College & Workforce Readiness Report Roundup

Study: Early-College Schools Improve Persistence

By Caralee J. Adams — January 22, 2014 1 min read
  • Save to favorites
  • Print

New research confirms that getting a head start earning college credit in high school pays off.

A multiyear study analyzing schools in the Early-College High School Initiative—funded by the Bill & Melinda Gates Foundation—found students in such high schools were much more likely to enroll and complete college than matched peers who had applied for the schools’ admission lotteries but attended traditional high schools. (The Gates foundation also supports coverage of the education industry and K-12 innovation in Education Week.)

Nearly 25 percent of graduates from early-college high schools earned a college degree (typically an associate degree) two years after graduation, compared with 5 percent of their peers in other high schools, according to a report issued last week by the Washington-based American Institutes for Research. Overall, air has reported that 81 percent of early-college high school students enrolled in college, compared with 72 percent of students attending traditional schools. The schools did not have a significantly higher impact on attending a four-year college than students attending other high schools during the study period.

In the early-college model, students can earn up to two years of college credit or an associate degree through partnerships with nearby colleges and universities. The initiative, which now includes 240 early colleges, started in 2002. This latest report updates findings from last June and is based on an additional year of postsecondary data for students who were in 9th grade during the academic years 2005-06 through 2008-09. Earlier evaluations only looked at students one year past high school graduation. The overall study sample included 2,458 students, who were followed up to four years after high school, through the summer of 2013.

Related Tags:

A version of this article appeared in the January 22, 2014 edition of Education Week as Study: Early-College Schools Improve Persistence


This content is provided by our sponsor. It is not written by and does not necessarily reflect the views of Education Week's editorial staff.
Classroom Technology Webinar
Academic Integrity in the Age of Artificial Intelligence
As AI writing tools rapidly evolve, learn how to set standards and expectations for your students on their use.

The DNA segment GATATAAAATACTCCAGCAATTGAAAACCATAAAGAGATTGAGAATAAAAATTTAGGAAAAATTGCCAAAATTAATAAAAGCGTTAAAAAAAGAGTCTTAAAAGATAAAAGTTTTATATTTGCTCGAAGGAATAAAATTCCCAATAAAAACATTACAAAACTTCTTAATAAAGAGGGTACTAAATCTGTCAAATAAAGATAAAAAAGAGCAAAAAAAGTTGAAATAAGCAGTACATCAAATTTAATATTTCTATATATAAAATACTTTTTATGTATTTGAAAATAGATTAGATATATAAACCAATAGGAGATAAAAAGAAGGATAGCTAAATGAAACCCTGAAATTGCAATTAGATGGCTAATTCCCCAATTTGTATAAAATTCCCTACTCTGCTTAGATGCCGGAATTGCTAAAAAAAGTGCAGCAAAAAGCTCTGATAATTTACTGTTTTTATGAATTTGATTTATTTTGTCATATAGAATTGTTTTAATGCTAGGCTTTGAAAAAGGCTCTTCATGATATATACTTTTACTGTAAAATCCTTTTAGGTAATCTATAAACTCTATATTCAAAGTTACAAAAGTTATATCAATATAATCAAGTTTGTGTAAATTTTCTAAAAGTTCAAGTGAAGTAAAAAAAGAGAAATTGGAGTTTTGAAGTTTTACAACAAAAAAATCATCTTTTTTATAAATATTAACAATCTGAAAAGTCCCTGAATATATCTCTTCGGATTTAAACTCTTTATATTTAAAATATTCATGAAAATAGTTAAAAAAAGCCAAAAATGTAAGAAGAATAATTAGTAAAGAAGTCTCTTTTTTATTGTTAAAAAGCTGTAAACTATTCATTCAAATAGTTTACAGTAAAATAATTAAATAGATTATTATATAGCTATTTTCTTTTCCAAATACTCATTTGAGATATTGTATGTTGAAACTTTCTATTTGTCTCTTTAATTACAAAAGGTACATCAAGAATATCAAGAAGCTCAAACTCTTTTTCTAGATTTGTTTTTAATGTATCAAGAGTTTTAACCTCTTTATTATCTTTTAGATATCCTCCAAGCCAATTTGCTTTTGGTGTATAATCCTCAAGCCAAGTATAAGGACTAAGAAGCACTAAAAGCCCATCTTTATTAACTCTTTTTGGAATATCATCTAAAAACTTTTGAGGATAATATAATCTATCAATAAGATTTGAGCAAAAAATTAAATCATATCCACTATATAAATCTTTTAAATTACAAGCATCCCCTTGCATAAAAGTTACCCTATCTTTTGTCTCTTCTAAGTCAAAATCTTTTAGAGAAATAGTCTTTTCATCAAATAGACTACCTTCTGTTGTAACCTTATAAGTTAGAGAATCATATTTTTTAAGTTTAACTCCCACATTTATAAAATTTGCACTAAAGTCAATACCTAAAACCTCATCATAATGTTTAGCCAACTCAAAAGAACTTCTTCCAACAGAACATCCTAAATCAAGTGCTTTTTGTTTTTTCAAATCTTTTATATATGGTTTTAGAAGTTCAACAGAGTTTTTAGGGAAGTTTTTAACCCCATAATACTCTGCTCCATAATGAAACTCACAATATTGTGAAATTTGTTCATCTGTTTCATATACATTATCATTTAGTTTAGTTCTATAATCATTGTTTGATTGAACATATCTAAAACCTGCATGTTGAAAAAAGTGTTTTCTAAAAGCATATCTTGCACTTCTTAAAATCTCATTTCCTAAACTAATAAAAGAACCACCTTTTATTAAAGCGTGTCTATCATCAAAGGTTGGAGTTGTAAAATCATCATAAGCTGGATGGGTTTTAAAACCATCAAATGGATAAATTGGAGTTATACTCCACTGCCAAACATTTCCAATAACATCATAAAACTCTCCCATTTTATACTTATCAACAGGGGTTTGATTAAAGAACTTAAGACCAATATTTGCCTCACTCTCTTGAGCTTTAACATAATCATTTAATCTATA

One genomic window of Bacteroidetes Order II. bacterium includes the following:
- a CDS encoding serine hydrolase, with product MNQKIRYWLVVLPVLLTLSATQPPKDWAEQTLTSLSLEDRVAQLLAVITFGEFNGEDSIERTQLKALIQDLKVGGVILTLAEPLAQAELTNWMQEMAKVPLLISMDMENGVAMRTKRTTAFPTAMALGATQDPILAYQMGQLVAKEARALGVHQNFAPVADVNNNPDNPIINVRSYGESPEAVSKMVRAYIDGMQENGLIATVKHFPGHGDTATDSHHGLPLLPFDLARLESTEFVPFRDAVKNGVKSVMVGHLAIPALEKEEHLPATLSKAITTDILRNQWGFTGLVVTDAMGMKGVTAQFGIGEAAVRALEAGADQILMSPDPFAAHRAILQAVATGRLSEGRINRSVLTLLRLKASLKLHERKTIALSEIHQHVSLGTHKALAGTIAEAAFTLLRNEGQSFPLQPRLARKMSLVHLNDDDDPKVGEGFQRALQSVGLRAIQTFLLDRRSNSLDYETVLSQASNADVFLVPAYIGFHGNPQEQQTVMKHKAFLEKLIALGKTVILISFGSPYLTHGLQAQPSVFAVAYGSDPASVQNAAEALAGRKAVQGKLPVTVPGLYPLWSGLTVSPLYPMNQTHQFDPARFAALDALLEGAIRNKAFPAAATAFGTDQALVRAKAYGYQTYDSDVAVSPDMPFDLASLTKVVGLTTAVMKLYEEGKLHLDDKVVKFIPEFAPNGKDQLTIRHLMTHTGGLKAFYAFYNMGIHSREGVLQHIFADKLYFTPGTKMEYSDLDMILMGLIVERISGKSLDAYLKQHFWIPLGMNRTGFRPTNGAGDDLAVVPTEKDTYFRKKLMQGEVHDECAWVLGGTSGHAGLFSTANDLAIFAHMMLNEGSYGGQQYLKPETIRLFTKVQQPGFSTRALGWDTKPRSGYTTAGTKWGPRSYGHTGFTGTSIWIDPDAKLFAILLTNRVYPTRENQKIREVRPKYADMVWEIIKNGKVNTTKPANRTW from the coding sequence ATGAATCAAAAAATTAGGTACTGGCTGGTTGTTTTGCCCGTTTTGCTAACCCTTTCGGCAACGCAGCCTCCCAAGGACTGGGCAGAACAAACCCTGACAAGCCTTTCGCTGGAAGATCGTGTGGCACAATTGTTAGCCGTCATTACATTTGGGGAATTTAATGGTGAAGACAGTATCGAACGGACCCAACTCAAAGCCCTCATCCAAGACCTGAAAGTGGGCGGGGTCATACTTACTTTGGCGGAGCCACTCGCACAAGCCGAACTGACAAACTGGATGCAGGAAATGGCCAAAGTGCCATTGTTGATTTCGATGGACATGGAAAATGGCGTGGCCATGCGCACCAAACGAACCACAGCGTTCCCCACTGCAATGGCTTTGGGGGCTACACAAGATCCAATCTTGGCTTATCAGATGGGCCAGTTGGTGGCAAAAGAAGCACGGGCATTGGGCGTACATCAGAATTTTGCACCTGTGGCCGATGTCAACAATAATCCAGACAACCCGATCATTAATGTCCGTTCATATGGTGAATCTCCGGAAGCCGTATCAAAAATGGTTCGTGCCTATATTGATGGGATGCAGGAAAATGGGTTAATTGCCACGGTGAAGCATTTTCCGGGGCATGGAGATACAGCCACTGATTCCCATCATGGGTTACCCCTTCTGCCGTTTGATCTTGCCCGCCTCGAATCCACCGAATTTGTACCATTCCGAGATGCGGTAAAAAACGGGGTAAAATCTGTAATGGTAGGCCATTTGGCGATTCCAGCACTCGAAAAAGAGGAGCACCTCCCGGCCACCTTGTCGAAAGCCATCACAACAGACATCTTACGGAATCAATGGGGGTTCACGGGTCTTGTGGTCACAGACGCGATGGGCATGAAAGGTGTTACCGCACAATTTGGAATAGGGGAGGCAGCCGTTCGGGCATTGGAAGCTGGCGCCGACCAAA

Content provided by Turnitin
Recruitment & Retention Live Online Discussion A Seat at the Table: Chronic Teacher Shortage: Where Do We Go From Here?  
Join Peter DeWitt, Michael Fullan, and guests for expert insights into finding solutions for the teacher shortage.
This content is provided by our sponsor. It is not written by and does not necessarily reflect the views of Education Week's editorial staff.
Reading & Literacy Webinar
The Science of Reading: Tools to Build Reading Proficiency
The Science of Reading has taken education by storm. Learn how Dr. Miranda Blount transformed literacy instruction in her state.
Content provided by hand2mind

EdWeek Top School Jobs

Teacher Jobs
Search over ten thousand teaching jobs nationwide — elementary, middle, high school and more.
View Jobs
Principal Jobs
Find hundreds of jobs for principals, assistant principals, and other school leadership roles.
View Jobs
Administrator Jobs
Over a thousand district-level jobs: superintendents, directors, more.
View Jobs
Support Staff Jobs
Search thousands of jobs, from paraprofessionals to counselors and more.
View Jobs

Read Next

College & Workforce Readiness Q&A A College Admissions Expert Explains What Going Test-Optional Means for High School Seniors
The movement to test-optional college admissions is helping colleges diversify their enrollments, this expert says.
5 min read
Image of a row of people using computers.
College & Workforce Readiness Spotlight Spotlight on Career-Readiness & Real-World Skills
This Spotlight will help you analyze student interest for in-demand jobs, investigate the benefits of youth apprenticeships, and more.

College & Workforce Readiness What the Research Says The High School Credit-Hour: A Timeline of the Carnegie Unit
The credit-hour, often known as the Carnegie unit, has been the essential measure of American secondary and higher education for more than a century. Here's how it started.
4 min read
Shadows of Walla Walla (Wash.) High School seniors waiting to enter graduation are cast on a school wall.
Shadows of Walla Walla (Wash.) High School seniors waiting to enter graduation are cast on a school wall.
Greg Lehman/Walla Walla Union-Bulletin via AP
College & Workforce Readiness The Head of the Carnegie Foundation Wants to Ditch the Carnegie Unit. Here's Why
The group that made credit-hours the high school standard for more than 100 years says it's time for a new metric of student success.
5 min read
Educators with strings tied to each of the clock hands and pulling them in different directions.
iStock/Getty Images Plus